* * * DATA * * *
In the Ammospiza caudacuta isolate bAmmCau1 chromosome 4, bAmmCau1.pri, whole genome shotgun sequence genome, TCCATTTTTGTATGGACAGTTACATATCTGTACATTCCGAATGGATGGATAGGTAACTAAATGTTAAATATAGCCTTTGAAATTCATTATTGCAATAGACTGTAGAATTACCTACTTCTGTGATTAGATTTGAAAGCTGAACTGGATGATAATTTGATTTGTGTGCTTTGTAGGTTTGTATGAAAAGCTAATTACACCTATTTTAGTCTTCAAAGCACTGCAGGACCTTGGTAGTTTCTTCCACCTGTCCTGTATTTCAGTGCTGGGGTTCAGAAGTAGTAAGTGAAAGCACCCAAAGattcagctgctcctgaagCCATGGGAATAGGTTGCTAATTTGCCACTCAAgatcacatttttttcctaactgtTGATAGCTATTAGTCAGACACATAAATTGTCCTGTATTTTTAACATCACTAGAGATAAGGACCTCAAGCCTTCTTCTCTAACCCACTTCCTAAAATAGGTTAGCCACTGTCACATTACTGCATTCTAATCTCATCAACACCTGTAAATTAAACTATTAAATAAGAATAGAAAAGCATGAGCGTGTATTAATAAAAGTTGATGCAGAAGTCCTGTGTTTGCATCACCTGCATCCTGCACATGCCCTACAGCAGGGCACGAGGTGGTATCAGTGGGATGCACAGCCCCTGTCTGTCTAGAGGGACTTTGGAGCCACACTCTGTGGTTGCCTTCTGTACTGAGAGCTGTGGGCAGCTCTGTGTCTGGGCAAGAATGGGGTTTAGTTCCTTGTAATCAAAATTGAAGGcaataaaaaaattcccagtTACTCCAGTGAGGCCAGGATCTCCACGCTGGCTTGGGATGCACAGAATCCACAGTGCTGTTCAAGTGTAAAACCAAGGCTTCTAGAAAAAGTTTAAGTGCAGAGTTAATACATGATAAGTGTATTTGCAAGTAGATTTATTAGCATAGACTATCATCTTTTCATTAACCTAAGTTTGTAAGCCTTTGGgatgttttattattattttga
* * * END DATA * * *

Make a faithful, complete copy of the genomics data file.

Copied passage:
In the Ammospiza caudacuta isolate bAmmCau1 chromosome 4, bAmmCau1.pri, whole genome shotgun sequence genome, TCCATTTTTGTATGGACAGTTACATATCTGTACATTCCGAATGGATGGATAGGTAACTAAATGTTAAATATAGCCTTTGAAATTCATTATTGCAATAGACTGTAGAATTACCTACTTCTGTGATTAGATTTGAAAGCTGAACTGGATGATAATTTGATTTGTGTGCTTTGTAGGTTTGTATGAAAAGCTAATTACACCTATTTTAGTCTTCAAAGCACTGCAGGACCTTGGTAGTTTCTTCCACCTGTCCTGTATTTCAGTGCTGGGGTTCAGAAGTAGTAAGTGAAAGCACCCAAAGattcagctgctcctgaagCCATGGGAATAGGTTGCTAATTTGCCACTCAAgatcacatttttttcctaactgtTGATAGCTATTAGTCAGACACATAAATTGTCCTGTATTTTTAACATCACTAGAGATAAGGACCTCAAGCCTTCTTCTCTAACCCACTTCCTAAAATAGGTTAGCCACTGTCACATTACTGCATTCTAATCTCATCAACACCTGTAAATTAAACTATTAAATAAGAATAGAAAAGCATGAGCGTGTATTAATAAAAGTTGATGCAGAAGTCCTGTGTTTGCATCACCTGCATCCTGCACATGCCCTACAGCAGGGCACGAGGTGGTATCAGTGGGATGCACAGCCCCTGTCTGTCTAGAGGGACTTTGGAGCCACACTCTGTGGTTGCCTTCTGTACTGAGAGCTGTGGGCAGCTCTGTGTCTGGGCAAGAATGGGGTTTAGTTCCTTGTAATCAAAATTGAAGGcaataaaaaaattcccagtTACTCCAGTGAGGCCAGGATCTCCACGCTGGCTTGGGATGCACAGAATCCACAGTGCTGTTCAAGTGTAAAACCAAGGCTTCTAGAAAAAGTTTAAGTGCAGAGTTAATACATGATAAGTGTATTTGCAAGTAGATTTATTAGCATAGACTATCATCTTTTCATTAACCTAAGTTTGTAAGCCTTTGGgatgttttattattattttga